Todd Marks, '98
Todd Marks—2-time E.Y. Entrepreneur of the Year nominee, member of Baltimore Magazine's 40 under 40, and The Daily Record's Innovator of the Year—is the founder and CEO of Mindgrub
Technologies. Mindgrub—a member of the Inc. 5000 for six years running and the Maryland Tech Council's Tech Company of the Year—is an agency at the intersection of technology and business, designing and engineering solutions that define a company's digital presence. Marks founded Mindgrub in 2002 and has since overseen award-winning projects for clients such as Wendy's, DELL, Exelon, Under Armour, Yamaha, Crayola, Adobe, Geico, ORACLE, A&E, The Economist, University of Maryland, NASA, and The Smithsonian.
Marks, a teacher-turned-technologist serves as the agency's chief everything officer, leading information architects, user experience specialists, designers, digital marketing experts, and
world-class developers to solve challenges in the areas of: mobile and web application development; digital and traditional marketing; virtual, augmented, and mixed reality training
applications; enterprise information systems; and robotics.
Mindgrub has received two gold ADDY Awards for Best Mobile App, the American Marketing Association's awards for Best Overall Marketing Campaign and Best Branding Campaign, the Gold Communicator Award for Best Mobile App, the BlueDrop Award for Best Fundraising Website, the Baltimore Business Journal's Big Buzz Award for Best Mobile App, MTC's Emerging Technology Company of the Year, Technical.ly's Design Development Firm of the Year, and was one of Inc.'s Best Workplaces of 2017.
Marks has shared his vision for innovation in technology and business at conferences such as SXSW, Adobe Max, and SALT, and has been profiled in The Huffington Post, CNN, and Newsweek. He currently serves as the tech board chair for the MTC, and is a member of the Northeastern Maryland Technology Council Board of Directors and the Loyola University MBA program advisory board.
Lisa Mazzuca, '91
Dr. Lisa Mazzuca is the NASA search and rescue (SAR) mission manager. In that capacity she represents NASA both nationally and internationally to set policy and standards for the SAR community, as well as supply technological innovation and engineering expertise for satellite-aided emergency transmitters for air, land, and sea conditions. Dr. Mazzuca began her career at NASA in 1991 as a flight dynamics engineer, where she developed and coded mathematical specifications related to spacecraft orbit trajectories. She received a master's degree in astrophysics from John's Hopkins University in 1997, and then a doctorate in astronomy from the University of Maryland in 2006. In 1998 Dr. Mazzuca joined the Hubble Space Telescope Project to become its payload operations manager. In this capacity she managed the operational healthiness of all instruments onboard HST, as well as overseeing the next generation of instruments being developed. In 2005 she accepted the position of operations integration and test manager for the final servicing mission, where she guided the operations ground test program for the new and repaired instruments as well as the communications to Hubble via the space shuttle. Dr. Mazzuca has received several awards over her tenure at NASA including the Outstanding Leadership Medal in 2016, the Exceptional Service Medal, Silver Snoopy Astronaut Award and Space Flight Awareness Honoree Award in 2009, and the Goddard Space Flight Center Engineer of the Year in 2008.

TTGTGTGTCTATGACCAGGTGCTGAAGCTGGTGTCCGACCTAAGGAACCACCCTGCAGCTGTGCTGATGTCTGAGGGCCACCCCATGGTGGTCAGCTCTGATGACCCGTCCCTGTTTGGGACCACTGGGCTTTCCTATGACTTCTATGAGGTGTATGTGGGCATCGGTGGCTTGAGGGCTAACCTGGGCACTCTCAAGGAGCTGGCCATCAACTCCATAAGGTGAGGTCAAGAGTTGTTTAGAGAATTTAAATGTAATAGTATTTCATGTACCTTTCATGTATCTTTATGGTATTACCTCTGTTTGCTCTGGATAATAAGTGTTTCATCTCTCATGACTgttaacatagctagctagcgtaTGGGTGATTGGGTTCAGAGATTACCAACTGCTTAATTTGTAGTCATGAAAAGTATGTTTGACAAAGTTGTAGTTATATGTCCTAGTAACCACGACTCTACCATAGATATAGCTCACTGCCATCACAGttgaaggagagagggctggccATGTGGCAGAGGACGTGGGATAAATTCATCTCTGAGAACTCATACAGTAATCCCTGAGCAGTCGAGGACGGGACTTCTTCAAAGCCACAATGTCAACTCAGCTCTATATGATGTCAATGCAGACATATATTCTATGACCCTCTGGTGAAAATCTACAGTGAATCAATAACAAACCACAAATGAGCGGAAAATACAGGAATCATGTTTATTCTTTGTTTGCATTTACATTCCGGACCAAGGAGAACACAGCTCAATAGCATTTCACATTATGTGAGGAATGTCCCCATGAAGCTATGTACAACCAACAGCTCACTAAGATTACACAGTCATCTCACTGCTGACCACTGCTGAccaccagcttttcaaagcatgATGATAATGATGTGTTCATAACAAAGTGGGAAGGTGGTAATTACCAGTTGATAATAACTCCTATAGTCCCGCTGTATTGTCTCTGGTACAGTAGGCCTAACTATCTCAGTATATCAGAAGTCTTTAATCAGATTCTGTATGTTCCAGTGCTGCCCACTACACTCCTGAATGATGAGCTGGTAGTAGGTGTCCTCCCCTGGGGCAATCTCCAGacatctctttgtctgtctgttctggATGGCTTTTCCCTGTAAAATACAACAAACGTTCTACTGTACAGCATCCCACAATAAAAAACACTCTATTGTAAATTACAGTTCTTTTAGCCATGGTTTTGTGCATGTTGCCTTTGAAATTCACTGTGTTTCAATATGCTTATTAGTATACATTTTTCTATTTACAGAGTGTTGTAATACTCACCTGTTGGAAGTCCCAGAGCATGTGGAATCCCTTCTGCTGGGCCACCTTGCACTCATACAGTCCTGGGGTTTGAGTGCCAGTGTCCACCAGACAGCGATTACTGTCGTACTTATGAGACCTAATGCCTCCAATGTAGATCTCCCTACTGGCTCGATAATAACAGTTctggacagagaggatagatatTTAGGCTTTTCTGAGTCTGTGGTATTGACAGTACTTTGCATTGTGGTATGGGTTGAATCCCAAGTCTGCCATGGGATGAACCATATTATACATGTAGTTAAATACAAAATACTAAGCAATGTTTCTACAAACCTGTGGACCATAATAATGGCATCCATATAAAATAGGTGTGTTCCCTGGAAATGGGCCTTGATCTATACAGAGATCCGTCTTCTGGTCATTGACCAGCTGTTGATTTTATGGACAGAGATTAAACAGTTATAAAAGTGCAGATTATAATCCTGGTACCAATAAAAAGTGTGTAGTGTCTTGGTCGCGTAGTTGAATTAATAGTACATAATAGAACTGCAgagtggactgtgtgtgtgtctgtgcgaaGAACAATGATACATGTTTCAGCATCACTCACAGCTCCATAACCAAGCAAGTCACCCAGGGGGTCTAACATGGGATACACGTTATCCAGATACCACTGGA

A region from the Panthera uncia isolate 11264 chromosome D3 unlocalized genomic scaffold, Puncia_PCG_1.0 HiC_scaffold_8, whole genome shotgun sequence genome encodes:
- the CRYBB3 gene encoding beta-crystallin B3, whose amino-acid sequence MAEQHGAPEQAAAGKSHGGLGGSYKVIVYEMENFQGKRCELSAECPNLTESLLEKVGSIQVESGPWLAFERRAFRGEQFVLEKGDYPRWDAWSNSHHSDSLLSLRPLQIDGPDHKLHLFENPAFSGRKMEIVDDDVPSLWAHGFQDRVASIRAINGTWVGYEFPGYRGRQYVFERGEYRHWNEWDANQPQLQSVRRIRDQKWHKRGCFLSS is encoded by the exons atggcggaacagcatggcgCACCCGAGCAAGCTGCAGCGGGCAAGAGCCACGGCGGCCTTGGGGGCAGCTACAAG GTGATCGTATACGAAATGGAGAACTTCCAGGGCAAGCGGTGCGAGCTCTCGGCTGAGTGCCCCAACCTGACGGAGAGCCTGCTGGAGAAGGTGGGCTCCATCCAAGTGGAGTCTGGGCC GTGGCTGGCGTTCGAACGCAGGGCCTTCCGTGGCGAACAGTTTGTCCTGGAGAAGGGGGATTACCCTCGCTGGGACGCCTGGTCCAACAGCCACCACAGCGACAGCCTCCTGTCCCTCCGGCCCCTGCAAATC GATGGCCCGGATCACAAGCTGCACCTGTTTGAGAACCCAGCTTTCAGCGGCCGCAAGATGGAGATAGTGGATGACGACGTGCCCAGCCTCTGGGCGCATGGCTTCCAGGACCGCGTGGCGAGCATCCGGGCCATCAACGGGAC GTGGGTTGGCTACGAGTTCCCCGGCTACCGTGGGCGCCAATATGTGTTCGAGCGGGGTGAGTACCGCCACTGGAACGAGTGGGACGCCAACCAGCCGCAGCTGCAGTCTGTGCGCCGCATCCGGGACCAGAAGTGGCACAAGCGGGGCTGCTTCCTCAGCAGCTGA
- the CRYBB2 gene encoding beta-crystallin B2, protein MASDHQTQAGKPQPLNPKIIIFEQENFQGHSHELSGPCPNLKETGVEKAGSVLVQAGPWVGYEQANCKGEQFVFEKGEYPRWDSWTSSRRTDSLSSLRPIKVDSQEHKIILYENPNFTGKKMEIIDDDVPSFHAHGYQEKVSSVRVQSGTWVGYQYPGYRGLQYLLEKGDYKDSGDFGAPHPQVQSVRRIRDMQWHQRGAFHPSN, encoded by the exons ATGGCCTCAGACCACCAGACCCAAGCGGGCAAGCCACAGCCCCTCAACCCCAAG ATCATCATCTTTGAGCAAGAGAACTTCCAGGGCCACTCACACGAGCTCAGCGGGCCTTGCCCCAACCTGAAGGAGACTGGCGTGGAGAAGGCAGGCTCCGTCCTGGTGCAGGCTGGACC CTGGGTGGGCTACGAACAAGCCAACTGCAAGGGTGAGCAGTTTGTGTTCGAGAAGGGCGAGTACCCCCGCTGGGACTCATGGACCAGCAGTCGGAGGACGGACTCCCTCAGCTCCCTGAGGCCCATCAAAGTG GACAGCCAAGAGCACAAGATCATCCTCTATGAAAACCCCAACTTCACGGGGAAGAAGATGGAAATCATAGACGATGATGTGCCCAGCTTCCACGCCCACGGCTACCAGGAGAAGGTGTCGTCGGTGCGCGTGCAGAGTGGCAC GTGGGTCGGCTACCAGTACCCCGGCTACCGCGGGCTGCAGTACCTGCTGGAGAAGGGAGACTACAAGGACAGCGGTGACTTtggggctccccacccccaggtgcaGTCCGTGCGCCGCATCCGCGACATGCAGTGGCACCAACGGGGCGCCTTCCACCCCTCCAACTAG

Timothy E. Mueller, '85
B.S. in Chemistry, Loyola University Maryland
Ph.D. in Inorganic Chemistry, Texas A&M University
Dr. Mueller currently oversees the inorganic chemistry group residing in the Materials Science division of DuPont's Central Research & Development. Dr. Mueller leads a diverse team focused on delivering rationally designed and synthetic challenging materials across a wide range of compositional and size domains. In addition to his research role, Dr. Mueller also participates as a core member of DuPont's cyber security effort.
Chris Renner, '07
Tim Snow, '08
B.S. in Biology, Biochemistry, Loyola Maryland
DO, West Virginia School of Osteopathic Medicine
Dr. Snow is currently in his second year of medical practice as a board certified surgeon at Sentara Martha Jefferson Hospital in Charlottesville, Virginia. He currently serves as their Director of Bariatric and Metabolic Surgery. He is actively involved at a national level creating publications and serving in various leadership roles for SAGES (Society of American Gastrointestinal and Endoscopic Surgeons) and ASMBS (American Society for Metabolic and Bariatric Surgery).
At Loyola, Dr. Snow was an active member in Student Government, Tri-Beta Honors Society, was a resident assistant, and participated on the Swim team and club water polo team. Following college, he then attended medical school at the West Virginia School of Osteopathic Medicine and served as Student Body President. He then completed his general surgery residency at Stony Brook Southampton Hospital in New York. Lastly, he completed an Advanced Minimally Invasive and Bariatric Surgery fellowship at Duke University.
Jennifer Tancreto, '95
B.S. in Mathematical Sciences, Loyola University Maryland
M.S. in Survey Methodology, University of Maryland
Jennifer is the assistant division chief for survey methodology in the Demographic Statistical Methods division at the U.S. Census Bureau, where she has worked for more than 20 years. In her current position, Jennifer manages several research teams that provide research services aimed at improving the cost and quality of data collection for the Census Bureau as well as other federal agencies. Prior to this position, Jennifer served in several leadership positions, providing direction for the American Community Survey (ACS) and decennial census research. She guided the agenda, design, implementation, and analysis of these research programs with the goal of maximizing the efficiency of data collection operations. In these roles, she led the ACS to its single-largest change since its inception—the introduction of web as a first mode in a sequential mixed-mode design, which resulted in significant cost savings.
Jennifer earned a master's degree from the joint program in survey methodology from the University of Maryland, and a bachelor's degree in mathematical sciences with a concentration in statistics from Loyola College in Maryland.